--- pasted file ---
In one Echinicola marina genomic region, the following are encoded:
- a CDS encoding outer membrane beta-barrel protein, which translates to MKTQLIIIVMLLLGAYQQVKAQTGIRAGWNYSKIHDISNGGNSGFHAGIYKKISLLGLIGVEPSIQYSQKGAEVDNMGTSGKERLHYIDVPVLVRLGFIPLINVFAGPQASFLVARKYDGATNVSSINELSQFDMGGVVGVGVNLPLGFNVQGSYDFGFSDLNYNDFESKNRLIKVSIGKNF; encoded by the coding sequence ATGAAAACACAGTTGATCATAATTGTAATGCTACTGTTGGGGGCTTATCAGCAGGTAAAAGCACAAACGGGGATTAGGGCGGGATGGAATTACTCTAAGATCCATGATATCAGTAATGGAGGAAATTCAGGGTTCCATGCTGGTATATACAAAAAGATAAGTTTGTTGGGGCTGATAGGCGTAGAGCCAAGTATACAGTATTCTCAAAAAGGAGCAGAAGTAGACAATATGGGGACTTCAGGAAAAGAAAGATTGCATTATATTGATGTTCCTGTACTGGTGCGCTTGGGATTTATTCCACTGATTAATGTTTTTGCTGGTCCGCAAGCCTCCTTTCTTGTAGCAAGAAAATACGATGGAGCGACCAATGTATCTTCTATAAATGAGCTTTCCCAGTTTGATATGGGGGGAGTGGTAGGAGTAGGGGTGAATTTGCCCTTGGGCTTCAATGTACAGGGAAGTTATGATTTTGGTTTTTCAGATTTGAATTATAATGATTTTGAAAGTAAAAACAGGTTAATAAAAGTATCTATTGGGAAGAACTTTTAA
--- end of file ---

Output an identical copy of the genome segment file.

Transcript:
In one Echinicola marina genomic region, the following are encoded:
- a CDS encoding outer membrane beta-barrel protein, which translates to MKTQLIIIVMLLLGAYQQVKAQTGIRAGWNYSKIHDISNGGNSGFHAGIYKKISLLGLIGVEPSIQYSQKGAEVDNMGTSGKERLHYIDVPVLVRLGFIPLINVFAGPQASFLVARKYDGATNVSSINELSQFDMGGVVGVGVNLPLGFNVQGSYDFGFSDLNYNDFESKNRLIKVSIGKNF; encoded by the coding sequence ATGAAAACACAGTTGATCATAATTGTAATGCTACTGTTGGGGGCTTATCAGCAGGTAAAAGCACAAACGGGGATTAGGGCGGGATGGAATTACTCTAAGATCCATGATATCAGTAATGGAGGAAATTCAGGGTTCCATGCTGGTATATACAAAAAGATAAGTTTGTTGGGGCTGATAGGCGTAGAGCCAAGTATACAGTATTCTCAAAAAGGAGCAGAAGTAGACAATATGGGGACTTCAGGAAAAGAAAGATTGCATTATATTGATGTTCCTGTACTGGTGCGCTTGGGATTTATTCCACTGATTAATGTTTTTGCTGGTCCGCAAGCCTCCTTTCTTGTAGCAAGAAAATACGATGGAGCGACCAATGTATCTTCTATAAATGAGCTTTCCCAGTTTGATATGGGGGGAGTGGTAGGAGTAGGGGTGAATTTGCCCTTGGGCTTCAATGTACAGGGAAGTTATGATTTTGGTTTTTCAGATTTGAATTATAATGATTTTGAAAGTAAAAACAGGTTAATAAAAGTATCTATTGGGAAGAACTTTTAA